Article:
Some experts are predicting that the United States economy is approaching its first bonafide recession in over 10 years. Construction professionals, particularly contractors, are focusing on how to stay afloat if the amount of liquid capital floating around dries up and evaporates. Obviously, you can’t suspend working entirely to cut costs; that’s simply not a reasonable solution. However, you can be more selective about the types of projects you take on to maximize your profits and ensure that you mitigate the financial hit your business will take if a recession is truly looming on the horizon.
Arguably, the most important decision contractors will need to make will be whether to focus on horizontal or vertical construction. Which of these building types is more likely to persist through an impending recession? And which area of construction offers contractors the best chance to stay the course for their business? In this two-part article, the Tallahassee construction lawyers at Cotney Construction Law will explore this important distinction and offer suggestions to contractors who want to protect their business interests.
Horizontal construction, often referred to as heavy civil construction, is often associated with structures that are longer than they are tall. To put it simply, horizontal construction encompasses bridges, roads, highways, railroads, airfields, and other structural projects that focus on transit. One major difference between horizontal and vertical construction is that horizontal construction projects rarely have to correspond with an architect, which is often preferred by contractors and their employees. Typically, in horizontal construction projects, the structural engineer acts as the project manager, which means an entity with closer ties to the industry is in control.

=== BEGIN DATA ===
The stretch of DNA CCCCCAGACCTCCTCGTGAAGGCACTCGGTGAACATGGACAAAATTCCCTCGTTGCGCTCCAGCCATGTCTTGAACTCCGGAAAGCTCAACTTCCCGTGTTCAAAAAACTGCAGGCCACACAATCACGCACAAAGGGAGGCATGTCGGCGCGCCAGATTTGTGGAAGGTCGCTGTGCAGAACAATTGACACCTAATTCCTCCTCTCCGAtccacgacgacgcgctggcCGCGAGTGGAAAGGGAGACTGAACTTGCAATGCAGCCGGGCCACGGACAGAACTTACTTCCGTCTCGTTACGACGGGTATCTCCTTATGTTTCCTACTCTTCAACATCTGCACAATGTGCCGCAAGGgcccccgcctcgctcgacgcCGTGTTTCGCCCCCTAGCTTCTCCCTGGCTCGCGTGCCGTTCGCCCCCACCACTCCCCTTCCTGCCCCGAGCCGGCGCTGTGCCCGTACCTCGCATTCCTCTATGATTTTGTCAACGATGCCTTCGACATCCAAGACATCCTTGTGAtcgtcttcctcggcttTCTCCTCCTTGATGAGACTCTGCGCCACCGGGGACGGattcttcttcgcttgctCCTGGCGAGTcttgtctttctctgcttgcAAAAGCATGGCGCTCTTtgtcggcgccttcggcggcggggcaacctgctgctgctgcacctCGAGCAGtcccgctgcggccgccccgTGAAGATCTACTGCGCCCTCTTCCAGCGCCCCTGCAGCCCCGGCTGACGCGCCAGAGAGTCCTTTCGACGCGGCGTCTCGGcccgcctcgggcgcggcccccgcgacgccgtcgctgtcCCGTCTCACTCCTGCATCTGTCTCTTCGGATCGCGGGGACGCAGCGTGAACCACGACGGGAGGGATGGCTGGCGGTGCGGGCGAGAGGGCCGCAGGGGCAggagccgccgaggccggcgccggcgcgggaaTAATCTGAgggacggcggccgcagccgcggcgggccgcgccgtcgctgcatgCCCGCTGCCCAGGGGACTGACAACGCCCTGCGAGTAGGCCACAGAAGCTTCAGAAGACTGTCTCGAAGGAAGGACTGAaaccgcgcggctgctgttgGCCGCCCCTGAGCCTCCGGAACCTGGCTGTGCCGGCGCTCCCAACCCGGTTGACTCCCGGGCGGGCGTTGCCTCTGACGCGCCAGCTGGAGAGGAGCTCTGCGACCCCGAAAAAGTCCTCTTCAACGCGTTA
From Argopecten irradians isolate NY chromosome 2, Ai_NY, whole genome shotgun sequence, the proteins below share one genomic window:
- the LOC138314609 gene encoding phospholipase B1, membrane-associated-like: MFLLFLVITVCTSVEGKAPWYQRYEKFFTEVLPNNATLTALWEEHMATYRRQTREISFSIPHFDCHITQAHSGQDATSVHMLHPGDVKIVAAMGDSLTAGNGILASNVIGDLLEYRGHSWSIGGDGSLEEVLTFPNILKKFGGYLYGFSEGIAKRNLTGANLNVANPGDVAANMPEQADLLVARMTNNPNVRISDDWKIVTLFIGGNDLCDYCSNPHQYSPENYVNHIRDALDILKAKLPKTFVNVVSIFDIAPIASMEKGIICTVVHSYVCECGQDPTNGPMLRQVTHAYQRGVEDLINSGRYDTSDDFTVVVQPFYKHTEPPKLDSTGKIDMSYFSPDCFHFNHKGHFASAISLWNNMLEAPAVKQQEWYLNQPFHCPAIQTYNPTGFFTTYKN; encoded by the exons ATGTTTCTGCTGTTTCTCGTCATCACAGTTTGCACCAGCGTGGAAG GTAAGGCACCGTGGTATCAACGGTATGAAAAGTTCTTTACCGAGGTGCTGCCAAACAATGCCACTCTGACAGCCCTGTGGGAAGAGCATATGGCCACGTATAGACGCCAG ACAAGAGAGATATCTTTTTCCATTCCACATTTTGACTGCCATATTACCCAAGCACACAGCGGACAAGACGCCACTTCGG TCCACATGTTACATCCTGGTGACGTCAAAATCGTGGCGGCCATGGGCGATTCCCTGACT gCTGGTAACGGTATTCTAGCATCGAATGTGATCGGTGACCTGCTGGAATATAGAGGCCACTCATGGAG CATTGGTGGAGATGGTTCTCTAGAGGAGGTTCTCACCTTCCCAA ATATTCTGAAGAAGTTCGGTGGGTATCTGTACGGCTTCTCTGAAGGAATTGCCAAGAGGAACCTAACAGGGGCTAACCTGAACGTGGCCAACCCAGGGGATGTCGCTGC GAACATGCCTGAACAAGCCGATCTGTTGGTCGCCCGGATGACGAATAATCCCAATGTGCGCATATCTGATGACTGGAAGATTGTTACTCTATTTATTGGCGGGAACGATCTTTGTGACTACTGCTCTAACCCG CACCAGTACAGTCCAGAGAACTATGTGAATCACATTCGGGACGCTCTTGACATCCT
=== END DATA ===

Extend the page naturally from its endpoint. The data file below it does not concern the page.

Conversely, vertical construction includes construction projects that stretch vertically like apartment buildings, office buildings, skyscrapers, and other types of commercial buildings. Vertical construction projects utilize the talents of architects to design buildings that are structurally sound, safe, and aesthetically pleasing. Because of this, there is often an overlap of blue collar workers and architects who view themselves as artistic visionaries. Occasionally, this marriage doesn’t work out for the best, but it has lead to some of the most iconic structures in the world. Another important distinction is that many vertical construction projects are funded privately, whereas horizontal construction projects are generally funded by the government.
So, which of these two types of construction are more suitable for your contracting business? Ultimately, that decision will rely on your capabilities, experience, and preference, but we will discuss some compelling reasons to select one over the other in part two.
Disclaimer: The information contained in this article is for general educational information only. This information does not constitute legal advice, is not intended to constitute legal advice, nor should it be relied upon as legal advice for your specific factual pattern or situation.